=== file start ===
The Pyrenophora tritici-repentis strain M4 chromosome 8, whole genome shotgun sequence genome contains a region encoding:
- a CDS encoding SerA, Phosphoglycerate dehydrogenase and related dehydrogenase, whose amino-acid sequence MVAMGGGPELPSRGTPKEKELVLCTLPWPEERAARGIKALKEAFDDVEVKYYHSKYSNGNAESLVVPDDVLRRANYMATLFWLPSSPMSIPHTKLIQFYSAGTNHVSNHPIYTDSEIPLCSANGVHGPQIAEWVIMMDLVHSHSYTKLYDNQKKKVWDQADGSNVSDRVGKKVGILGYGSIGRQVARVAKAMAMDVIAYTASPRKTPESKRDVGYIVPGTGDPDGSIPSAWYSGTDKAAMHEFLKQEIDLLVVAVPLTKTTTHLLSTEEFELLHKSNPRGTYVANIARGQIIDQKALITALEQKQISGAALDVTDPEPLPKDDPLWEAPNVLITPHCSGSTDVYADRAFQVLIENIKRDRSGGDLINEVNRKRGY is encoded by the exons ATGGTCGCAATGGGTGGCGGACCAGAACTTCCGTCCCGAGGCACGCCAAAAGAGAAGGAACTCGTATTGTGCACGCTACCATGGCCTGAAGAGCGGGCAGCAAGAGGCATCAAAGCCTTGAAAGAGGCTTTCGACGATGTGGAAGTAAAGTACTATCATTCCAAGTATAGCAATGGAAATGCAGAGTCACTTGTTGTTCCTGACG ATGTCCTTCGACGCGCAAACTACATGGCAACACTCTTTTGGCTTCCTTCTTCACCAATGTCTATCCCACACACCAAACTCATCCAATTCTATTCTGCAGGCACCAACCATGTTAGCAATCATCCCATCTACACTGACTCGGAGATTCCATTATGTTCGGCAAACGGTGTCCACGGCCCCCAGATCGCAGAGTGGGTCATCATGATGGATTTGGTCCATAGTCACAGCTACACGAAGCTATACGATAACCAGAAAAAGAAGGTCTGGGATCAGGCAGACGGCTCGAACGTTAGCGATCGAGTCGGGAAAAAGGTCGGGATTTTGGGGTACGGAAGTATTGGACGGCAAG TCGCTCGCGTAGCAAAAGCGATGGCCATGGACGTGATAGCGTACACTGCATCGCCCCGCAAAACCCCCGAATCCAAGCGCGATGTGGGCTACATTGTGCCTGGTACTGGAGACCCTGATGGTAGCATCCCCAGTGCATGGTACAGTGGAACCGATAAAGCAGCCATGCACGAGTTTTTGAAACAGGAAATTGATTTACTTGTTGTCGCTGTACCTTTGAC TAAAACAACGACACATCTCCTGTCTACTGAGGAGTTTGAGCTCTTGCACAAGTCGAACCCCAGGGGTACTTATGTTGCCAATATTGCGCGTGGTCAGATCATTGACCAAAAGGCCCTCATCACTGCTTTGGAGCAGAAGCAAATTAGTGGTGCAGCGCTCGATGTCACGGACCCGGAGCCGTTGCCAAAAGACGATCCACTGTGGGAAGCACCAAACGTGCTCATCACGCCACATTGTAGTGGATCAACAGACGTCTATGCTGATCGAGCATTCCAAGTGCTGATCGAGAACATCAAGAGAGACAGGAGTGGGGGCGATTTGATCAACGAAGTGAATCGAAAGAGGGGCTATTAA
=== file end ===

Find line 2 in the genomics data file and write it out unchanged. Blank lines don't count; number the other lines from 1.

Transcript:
- a CDS encoding SerA, Phosphoglycerate dehydrogenase and related dehydrogenase, whose amino-acid sequence MVAMGGGPELPSRGTPKEKELVLCTLPWPEERAARGIKALKEAFDDVEVKYYHSKYSNGNAESLVVPDDVLRRANYMATLFWLPSSPMSIPHTKLIQFYSAGTNHVSNHPIYTDSEIPLCSANGVHGPQIAEWVIMMDLVHSHSYTKLYDNQKKKVWDQADGSNVSDRVGKKVGILGYGSIGRQVARVAKAMAMDVIAYTASPRKTPESKRDVGYIVPGTGDPDGSIPSAWYSGTDKAAMHEFLKQEIDLLVVAVPLTKTTTHLLSTEEFELLHKSNPRGTYVANIARGQIIDQKALITALEQKQISGAALDVTDPEPLPKDDPLWEAPNVLITPHCSGSTDVYADRAFQVLIENIKRDRSGGDLINEVNRKRGY is encoded by the exons ATGGTCGCAATGGGTGGCGGACCAGAACTTCCGTCCCGAGGCACGCCAAAAGAGAAGGAACTCGTATTGTGCACGCTACCATGGCCTGAAGAGCGGGCAGCAAGAGGCATCAAAGCCTTGAAAGAGGCTTTCGACGATGTGGAAGTAAAGTACTATCATTCCAAGTATAGCAATGGAAATGCAGAGTCACTTGTTGTTCCTGACG ATGTCCTTCGACGCGCAAACTACATGGCAACACTCTTTTGGCTTCCTTCTTCACCAATGTCTATCCCACACACCAAACTCATCCAATTCTATTCTGCAGGCACCAACCATGTTAGCAATCATCCCATCTACACTGACTCGGAGATTCCATTATGTTCGGCAAACGGTGTCCACGGCCCCCAGATCGCAGAGTGGGTCATCATGATGGATTTGGTCCATAGTCACAGCTACACGAAGCTATACGATAACCAGAAAAAGAAGGTCTGGGATCAGGCAGACGGCTCGAACGTTAGCGATCGAGTCGGGAAAAAGGTCGGGATTTTGGGGTACGGAAGTATTGGACGGCAAG TCGCTCGCGTAGCAAAAGCGATGGCCATGGACGTGATAGCGTACACTGCATCGCCCCGCAAAACCCCCGAATCCAAGCGCGATGTGGGCTACATTGTGCCTGGTACTGGAGACCCTGATGGTAGCATCCCCAGTGCATGGTACAGTGGAACCGATAAAGCAGCCATGCACGAGTTTTTGAAACAGGAAATTGATTTACTTGTTGTCGCTGTACCTTTGAC TAAAACAACGACACATCTCCTGTCTACTGAGGAGTTTGAGCTCTTGCACAAGTCGAACCCCAGGGGTACTTATGTTGCCAATATTGCGCGTGGTCAGATCATTGACCAAAAGGCCCTCATCACTGCTTTGGAGCAGAAGCAAATTAGTGGTGCAGCGCTCGATGTCACGGACCCGGAGCCGTTGCCAAAAGACGATCCACTGTGGGAAGCACCAAACGTGCTCATCACGCCACATTGTAGTGGATCAACAGACGTCTATGCTGATCGAGCATTCCAAGTGCTGATCGAGAACATCAAGAGAGACAGGAGTGGGGGCGATTTGATCAACGAAGTGAATCGAAAGAGGGGCTATTAA